Establishment, 931. Certificate of Merit, 917.
Custody and use, 932. Badges :
Seals of executive departments or establishVeterans of Civil War, 918.
lutionary War, War of 1812, and Foreign decorations :
To be tendered through State Department, Military societies of veterans of Spanish
935. American War, 921.
Wearing restricted, 936. Military societies of veterans of Chinese
relief expedition, 922. 901, Medal of Honor; establishment.-For three thousand medals of honor to be prepared, with suitable emblematic devices, upon the design of the medal of honor heretofore issued, or upon an improved design, together with appropriate rosettes or other insignia to be worn in lieu of the medal, and to be presented by direction of the President, and in the name of Congress to such offcers, noncommissioned officers, and privates as have most distinguished, or may hereafter most distinguish, themselves by their gallantry in action, twelve thousand dollars : Provided, That the Secretary of War be, and he is hereby, authorized and directed to use so many of the medals and rosettes or other insignia provided for by this Act as may be necessary to replace the medals that have been issued under the joint resolution of Congress approved July twelfth, eighteen hundred and sixty-two, and section 6 of the Act of Congress approved March third, eighteen hundred and sixty-three: And provided further, That whenever it shall appear froin official records in the War Department that any officer or enlisted man of the Army so distinguished himself in action as to entitle him to the award of the congressional medal of honor under the provisions of the sixth section of the Act of Congress approved March third, eighteen hundred and sixty-three, entitled “An Act making appropriations for the sundry civil expenses of the Government for the year ending June thirtieth, eighteen hundred and sixty-four, and for the year ending the thirtieth of June, eighteen hundred and sixty-three, and for other purposes," the fact that the person who so distinguished himself has since become separated from the military service, or that the award of the medal to him was not specifically recommended or applied for while he was in the said service, shall not be held to prevent the award and presentation of the medal to such person under the provisions of the law hereinbefore cited. Act of Apr. 23, 1904 (33 Stat. 274); 10 U. 8. C. 1402, 1417, 1404.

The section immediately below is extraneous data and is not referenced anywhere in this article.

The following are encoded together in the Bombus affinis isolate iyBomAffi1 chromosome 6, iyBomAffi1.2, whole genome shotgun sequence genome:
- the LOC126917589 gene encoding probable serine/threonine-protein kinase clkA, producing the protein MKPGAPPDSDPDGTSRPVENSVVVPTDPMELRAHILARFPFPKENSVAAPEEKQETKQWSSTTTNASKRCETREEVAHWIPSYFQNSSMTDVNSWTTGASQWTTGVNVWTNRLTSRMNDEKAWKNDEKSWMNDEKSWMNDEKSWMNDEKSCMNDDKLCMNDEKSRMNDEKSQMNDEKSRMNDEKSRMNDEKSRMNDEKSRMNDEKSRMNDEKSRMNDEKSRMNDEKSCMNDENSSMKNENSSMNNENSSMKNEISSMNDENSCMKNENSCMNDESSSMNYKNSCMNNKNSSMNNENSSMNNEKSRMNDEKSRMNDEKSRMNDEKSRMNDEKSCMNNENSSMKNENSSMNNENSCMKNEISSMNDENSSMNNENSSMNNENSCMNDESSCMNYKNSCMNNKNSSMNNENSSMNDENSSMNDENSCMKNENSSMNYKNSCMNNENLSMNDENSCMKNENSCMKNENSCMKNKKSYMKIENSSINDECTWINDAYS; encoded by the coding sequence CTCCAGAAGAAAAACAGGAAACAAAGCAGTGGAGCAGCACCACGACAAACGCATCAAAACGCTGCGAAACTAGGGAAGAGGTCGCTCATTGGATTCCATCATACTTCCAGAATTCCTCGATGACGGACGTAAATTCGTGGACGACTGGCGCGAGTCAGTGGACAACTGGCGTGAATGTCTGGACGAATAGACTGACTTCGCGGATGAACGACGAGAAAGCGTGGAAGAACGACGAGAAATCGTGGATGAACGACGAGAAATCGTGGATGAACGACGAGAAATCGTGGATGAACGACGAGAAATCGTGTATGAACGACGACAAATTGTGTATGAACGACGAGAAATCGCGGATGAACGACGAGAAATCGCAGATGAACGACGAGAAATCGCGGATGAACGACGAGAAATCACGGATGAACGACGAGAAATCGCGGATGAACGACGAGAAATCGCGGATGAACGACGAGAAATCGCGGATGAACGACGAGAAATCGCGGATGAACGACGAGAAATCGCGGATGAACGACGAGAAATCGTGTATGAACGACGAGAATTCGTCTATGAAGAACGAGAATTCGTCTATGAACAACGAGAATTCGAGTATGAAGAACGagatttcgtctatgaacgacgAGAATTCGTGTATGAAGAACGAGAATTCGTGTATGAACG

That the holders of medals of honor under the Act approved July twelfth, eighteen hundred and sixty-two, and section six of the Act approved March third, eighteen hundred and sixty-three, shall not be required to surrender such medals in case such medals are replaced, in pursuance of the provisions of the act of Congress approved April twenty-third, nineteen hundred and four; and that wherever the holders of such medals of honor have surrendered them, in order to receive the medals provided for by said Act approved April twenty-third, nineteen hundred and four, such medals shall be returned to them: Provided, That no recipient of both medals shall wear both medals at the same time. Pub. res. of Feb. 27, 1907 (34 Stat. 1422); 10 U. 8. C. 1418.
The original Medal of Honor, issued under authority of pub. res. 52 of July 12, 1862 (12 Stat. 623), and sec. 6, act of Mar. 3, 1863 (12 Stat. 751), was of gold, without enamel, in the form of a star, with a symbolic group in the center, surrounded by a circle of stars, and suspended from a clasp in the form of an eagle perched on two crossed cannon with eight balls beneath.
By 1745, post, the Secretary of War is authorized to expend from the appropriations for contingent expenses of his department the sums necessary for the procurement of Medals of Honor, Distinguished-Service Crosses, Distinguished-Service Medals, etc.
The compilers of the United States Code have not followed the recommendations of the War Department (J. A. G. 010.3, Nov. 12, 1929, p. 217, and July 10, 1931, p. 99) that the portion of this section preceding the first proviso, act of April 23, 1904 (33 Stat. 274); 10 U. S. C. 1402, and that the last proviso, act of April 23, 1904 (33 Stat. 274); 10 U. 8. C. 1404, be omitted from the code as fully executed, and having no field of operation, respectively. They are retained in the Military Laws as of historic interest.